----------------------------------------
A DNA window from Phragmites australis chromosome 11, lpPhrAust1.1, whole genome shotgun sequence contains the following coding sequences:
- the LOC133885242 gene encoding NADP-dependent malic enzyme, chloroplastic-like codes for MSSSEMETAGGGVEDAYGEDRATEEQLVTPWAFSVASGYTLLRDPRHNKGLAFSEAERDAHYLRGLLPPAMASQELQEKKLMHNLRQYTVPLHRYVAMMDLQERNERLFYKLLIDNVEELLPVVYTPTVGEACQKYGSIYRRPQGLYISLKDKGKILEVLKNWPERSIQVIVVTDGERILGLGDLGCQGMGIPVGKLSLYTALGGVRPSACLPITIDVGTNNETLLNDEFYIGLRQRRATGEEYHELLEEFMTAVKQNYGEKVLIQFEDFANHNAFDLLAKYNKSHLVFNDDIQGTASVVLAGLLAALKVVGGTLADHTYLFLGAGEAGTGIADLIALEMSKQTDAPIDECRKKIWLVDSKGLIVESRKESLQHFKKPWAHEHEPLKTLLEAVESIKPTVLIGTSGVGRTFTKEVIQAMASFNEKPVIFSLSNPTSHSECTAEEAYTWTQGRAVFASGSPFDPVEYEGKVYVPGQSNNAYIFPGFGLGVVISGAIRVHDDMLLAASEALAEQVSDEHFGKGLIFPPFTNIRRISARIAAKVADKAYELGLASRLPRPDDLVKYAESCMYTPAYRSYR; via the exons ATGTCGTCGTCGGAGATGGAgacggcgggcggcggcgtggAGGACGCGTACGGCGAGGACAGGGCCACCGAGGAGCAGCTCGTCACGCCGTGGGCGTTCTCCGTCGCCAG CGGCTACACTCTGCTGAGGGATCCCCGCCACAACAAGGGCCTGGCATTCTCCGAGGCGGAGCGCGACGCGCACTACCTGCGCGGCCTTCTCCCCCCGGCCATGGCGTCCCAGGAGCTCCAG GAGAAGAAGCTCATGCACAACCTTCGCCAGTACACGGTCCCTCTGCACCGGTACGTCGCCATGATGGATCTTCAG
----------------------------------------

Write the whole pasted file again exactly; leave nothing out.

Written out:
A DNA window from Phragmites australis chromosome 11, lpPhrAust1.1, whole genome shotgun sequence contains the following coding sequences:
- the LOC133885242 gene encoding NADP-dependent malic enzyme, chloroplastic-like codes for MSSSEMETAGGGVEDAYGEDRATEEQLVTPWAFSVASGYTLLRDPRHNKGLAFSEAERDAHYLRGLLPPAMASQELQEKKLMHNLRQYTVPLHRYVAMMDLQERNERLFYKLLIDNVEELLPVVYTPTVGEACQKYGSIYRRPQGLYISLKDKGKILEVLKNWPERSIQVIVVTDGERILGLGDLGCQGMGIPVGKLSLYTALGGVRPSACLPITIDVGTNNETLLNDEFYIGLRQRRATGEEYHELLEEFMTAVKQNYGEKVLIQFEDFANHNAFDLLAKYNKSHLVFNDDIQGTASVVLAGLLAALKVVGGTLADHTYLFLGAGEAGTGIADLIALEMSKQTDAPIDECRKKIWLVDSKGLIVESRKESLQHFKKPWAHEHEPLKTLLEAVESIKPTVLIGTSGVGRTFTKEVIQAMASFNEKPVIFSLSNPTSHSECTAEEAYTWTQGRAVFASGSPFDPVEYEGKVYVPGQSNNAYIFPGFGLGVVISGAIRVHDDMLLAASEALAEQVSDEHFGKGLIFPPFTNIRRISARIAAKVADKAYELGLASRLPRPDDLVKYAESCMYTPAYRSYR; via the exons ATGTCGTCGTCGGAGATGGAgacggcgggcggcggcgtggAGGACGCGTACGGCGAGGACAGGGCCACCGAGGAGCAGCTCGTCACGCCGTGGGCGTTCTCCGTCGCCAG CGGCTACACTCTGCTGAGGGATCCCCGCCACAACAAGGGCCTGGCATTCTCCGAGGCGGAGCGCGACGCGCACTACCTGCGCGGCCTTCTCCCCCCGGCCATGGCGTCCCAGGAGCTCCAG GAGAAGAAGCTCATGCACAACCTTCGCCAGTACACGGTCCCTCTGCACCGGTACGTCGCCATGATGGATCTTCAG